Lower Manhattan Jewish Congregation Saves Religious Relic

A piece of the Mesertiz Shul’s ark, a religious relic which was saved by Tamid, The Downtown Synagogue. (Photo by Tequila Minsky via Downtown Express)

A piece of the Mesertiz Shul’s ark, a religious relic which was saved by Tamid, The Downtown Synagogue. (Photo by Tequila Minsky via Downtown Express)

A Jewish congregation in Lower Manhattan has saved a historic religious relic from a Lower East Side shul that is being converted into luxury condos, reports Tequila Minsky in the Downtown Express.

The two-story ark at the Mesertiz Shul that closed in April will be housed at Tamid, The Downtown Synagogue, a liberal and progressive congregation that conducts Friday night Sabbath services once a month at a church, St. Paul’s 9/11 Chapel.

The now closed Mesertiz Shul on E. 6th St., left. Hauling a piece of the ark, right. (Photo courtesy of Tamid via Downtown Express)

The now closed Mesertiz Shul on E. 6th St., left. Hauling a piece of the ark, right. (Photo courtesy of Tamid via Downtown Express)

The Lower East Side was home to about a half-million Jewish immigrants a century ago. About 350 synagogues — congregations in 70 discrete prayer spaces — dotted the neighborhoods south of 14th St.

Some of these spaces were called shtiebelekh or shtiebels, just one or two rooms set aside for prayers, others were grand buildings like Eldridge Street Synagogue.  In between were tenement shuls; synagogues  built within the property line, often, the size of a row house/brownstone — narrow and long — sandwiched between other buildings.

The 100-year-old ark, which housed the Torah, could have ended up in Demolition Depot had architect Jason Friedman not evaluated the shul at 415 E 6th St. for his firm, which is converting the space into condos. The Torah cabinet was built into an ornate oak wall carving of panels and other adornment. Friedman, who had attended High Holiday services at the Downtown Synagogue, called its founder Rabbi Darren Levine to find a new house for the ark.

The timing was perfect as Tamid was creating a new ark for its congregation. Salvo Stoch, hired by the congregation, evaluated and determined that the ark could be safely extracted and retrofitted for Tamid’s ark.

Tamid’s Rabbi Darren Levine and Sophie Stoch present the Torah recovered from the Mesertiz Shul at St. Paul’s Chapel. (Photo by Tequila Minsky via Downtown Express)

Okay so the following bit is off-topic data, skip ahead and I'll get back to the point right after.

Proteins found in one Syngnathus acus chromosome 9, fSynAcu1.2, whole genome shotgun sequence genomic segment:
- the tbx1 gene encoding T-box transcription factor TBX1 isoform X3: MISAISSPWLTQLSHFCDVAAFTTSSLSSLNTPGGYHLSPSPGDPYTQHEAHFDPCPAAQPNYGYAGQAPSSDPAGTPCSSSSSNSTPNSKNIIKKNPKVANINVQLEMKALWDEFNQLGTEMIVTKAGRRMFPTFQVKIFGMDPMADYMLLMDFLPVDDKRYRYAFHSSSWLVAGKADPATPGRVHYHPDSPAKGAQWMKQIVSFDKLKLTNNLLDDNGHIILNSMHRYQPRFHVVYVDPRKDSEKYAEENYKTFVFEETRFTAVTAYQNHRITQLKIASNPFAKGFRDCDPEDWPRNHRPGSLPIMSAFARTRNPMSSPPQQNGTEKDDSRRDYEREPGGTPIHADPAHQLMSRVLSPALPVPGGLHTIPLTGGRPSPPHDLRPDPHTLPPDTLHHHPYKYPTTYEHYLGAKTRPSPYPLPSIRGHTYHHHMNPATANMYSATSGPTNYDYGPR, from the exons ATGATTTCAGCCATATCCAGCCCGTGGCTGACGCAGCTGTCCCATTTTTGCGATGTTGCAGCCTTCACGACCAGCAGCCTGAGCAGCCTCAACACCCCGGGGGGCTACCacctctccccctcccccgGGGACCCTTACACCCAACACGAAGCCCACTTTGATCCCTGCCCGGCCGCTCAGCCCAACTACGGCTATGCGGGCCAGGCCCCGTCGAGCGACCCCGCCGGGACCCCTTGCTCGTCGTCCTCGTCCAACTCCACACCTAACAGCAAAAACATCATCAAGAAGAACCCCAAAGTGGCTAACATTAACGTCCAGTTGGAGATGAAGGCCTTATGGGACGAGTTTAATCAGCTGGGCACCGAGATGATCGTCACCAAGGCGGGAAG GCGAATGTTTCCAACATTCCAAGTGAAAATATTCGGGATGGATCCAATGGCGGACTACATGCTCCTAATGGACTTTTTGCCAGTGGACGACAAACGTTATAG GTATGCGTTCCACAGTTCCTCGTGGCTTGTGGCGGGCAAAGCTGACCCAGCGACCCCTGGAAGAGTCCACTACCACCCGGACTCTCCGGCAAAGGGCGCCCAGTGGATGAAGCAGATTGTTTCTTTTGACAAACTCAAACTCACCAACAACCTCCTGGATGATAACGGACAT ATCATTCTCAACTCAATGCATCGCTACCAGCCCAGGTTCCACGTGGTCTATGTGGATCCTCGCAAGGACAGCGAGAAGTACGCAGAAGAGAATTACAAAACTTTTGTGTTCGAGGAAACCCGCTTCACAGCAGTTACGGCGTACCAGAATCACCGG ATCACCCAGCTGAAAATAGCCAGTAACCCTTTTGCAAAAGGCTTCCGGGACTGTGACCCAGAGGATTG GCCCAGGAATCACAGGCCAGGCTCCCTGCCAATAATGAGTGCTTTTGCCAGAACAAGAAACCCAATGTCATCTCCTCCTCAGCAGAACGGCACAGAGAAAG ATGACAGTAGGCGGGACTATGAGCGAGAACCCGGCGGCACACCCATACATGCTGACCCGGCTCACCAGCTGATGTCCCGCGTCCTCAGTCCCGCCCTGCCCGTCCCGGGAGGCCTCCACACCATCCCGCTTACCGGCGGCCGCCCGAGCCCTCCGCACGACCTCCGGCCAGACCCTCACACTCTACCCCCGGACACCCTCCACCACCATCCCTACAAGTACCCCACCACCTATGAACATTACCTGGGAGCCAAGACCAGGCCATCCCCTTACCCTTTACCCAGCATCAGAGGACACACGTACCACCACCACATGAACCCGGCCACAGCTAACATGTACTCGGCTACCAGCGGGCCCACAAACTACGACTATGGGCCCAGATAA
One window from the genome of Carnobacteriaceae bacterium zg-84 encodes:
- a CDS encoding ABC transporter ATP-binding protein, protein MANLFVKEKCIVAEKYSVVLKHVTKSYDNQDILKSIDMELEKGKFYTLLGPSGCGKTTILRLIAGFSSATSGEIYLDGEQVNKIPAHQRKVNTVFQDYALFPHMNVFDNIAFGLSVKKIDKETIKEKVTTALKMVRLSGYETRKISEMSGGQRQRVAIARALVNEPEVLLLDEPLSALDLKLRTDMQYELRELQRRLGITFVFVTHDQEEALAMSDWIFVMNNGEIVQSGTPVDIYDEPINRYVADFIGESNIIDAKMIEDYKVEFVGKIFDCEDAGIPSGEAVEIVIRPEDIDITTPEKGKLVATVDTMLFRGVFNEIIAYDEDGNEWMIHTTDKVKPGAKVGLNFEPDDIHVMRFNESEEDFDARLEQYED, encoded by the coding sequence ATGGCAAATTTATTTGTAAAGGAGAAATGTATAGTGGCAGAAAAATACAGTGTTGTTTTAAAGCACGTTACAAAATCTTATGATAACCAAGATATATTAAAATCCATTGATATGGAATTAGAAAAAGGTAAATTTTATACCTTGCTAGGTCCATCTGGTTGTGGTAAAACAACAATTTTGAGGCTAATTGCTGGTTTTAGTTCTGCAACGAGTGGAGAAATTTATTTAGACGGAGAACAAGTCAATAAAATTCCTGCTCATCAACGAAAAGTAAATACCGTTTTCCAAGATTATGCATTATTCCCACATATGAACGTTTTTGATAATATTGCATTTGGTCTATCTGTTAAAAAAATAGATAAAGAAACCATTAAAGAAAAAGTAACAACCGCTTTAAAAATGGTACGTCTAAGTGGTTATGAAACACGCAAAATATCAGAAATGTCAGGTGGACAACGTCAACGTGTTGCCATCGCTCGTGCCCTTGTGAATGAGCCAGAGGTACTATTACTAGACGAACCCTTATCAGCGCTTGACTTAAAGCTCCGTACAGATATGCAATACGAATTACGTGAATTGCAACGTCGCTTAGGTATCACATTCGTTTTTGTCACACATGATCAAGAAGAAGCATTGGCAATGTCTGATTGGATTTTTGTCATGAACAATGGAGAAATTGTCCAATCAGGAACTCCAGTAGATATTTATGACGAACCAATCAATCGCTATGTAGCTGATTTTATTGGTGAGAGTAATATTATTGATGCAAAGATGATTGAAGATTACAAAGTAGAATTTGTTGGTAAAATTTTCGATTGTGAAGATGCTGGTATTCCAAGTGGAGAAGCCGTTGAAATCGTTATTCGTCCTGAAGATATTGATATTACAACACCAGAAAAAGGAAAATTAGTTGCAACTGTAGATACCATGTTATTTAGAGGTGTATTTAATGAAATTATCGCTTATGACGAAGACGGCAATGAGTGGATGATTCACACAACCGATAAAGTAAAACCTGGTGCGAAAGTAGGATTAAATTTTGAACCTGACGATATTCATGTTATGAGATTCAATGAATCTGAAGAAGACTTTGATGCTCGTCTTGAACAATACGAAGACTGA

Tamid’s Rabbi Darren Levine and Sophie Stoch present the Torah recovered from the Mesertiz Shul at St. Paul’s Chapel. (Photo by Tequila Minsky via Downtown Express)

Climbing scaffolding in the dusty and paint-chip laden space, on Monday, April 28, Rabbi Levine and a small crew began the dismantling.

“It was put together with hammers and screws,” said the rabbi, “and that’s what we used. Each of the right and left panels took an hour to remove.”

During the two-day dismantling of the ark, Rabbi Levine discovered a Torah in the cabinet. It had received smoke and water damage in a fire 40 years before. The dismantled pieces of ark were carefully wrapped and transported to the Brooklyn Navy Yard before their permanent retrofitting at the ark’s permanent home at the downtown synagogue.

The two-story ark before it was taken apart and moved to the Brooklyn Navy Yard, above. (Photo by Tequila Minsky via Downtown Express )

The two-story ark before it was taken apart and moved to the Brooklyn Navy Yard, above. (Photo by Tequila Minsky via Downtown Express )

Feeling the need for a Jewish religious institution in Lower Manhattan, Rabbi Levine, who hopes to restore the Torah, started Tamid, Downtown, with about 55 other families a year ago.

“We have bi-monthly book discussions at Pushcart Café on E. Broadway,” Rabbi Levine notes, pointing out, “Do you know there is no liberal presence in the (below Houston) Lower East Side? And, there are a lot of young families moving into the area.”

The word Tamid means eternal, taken from “ner tamid” — the eternal light that hangs above the ark in the synagogue. In a year, the congregation has nearly doubled to 100 families.

“We are an easy on-ramp to participate,” said Rabbi Levine. “We’ve taken a lot of risks and experimented with new and fresh ideas.”

 

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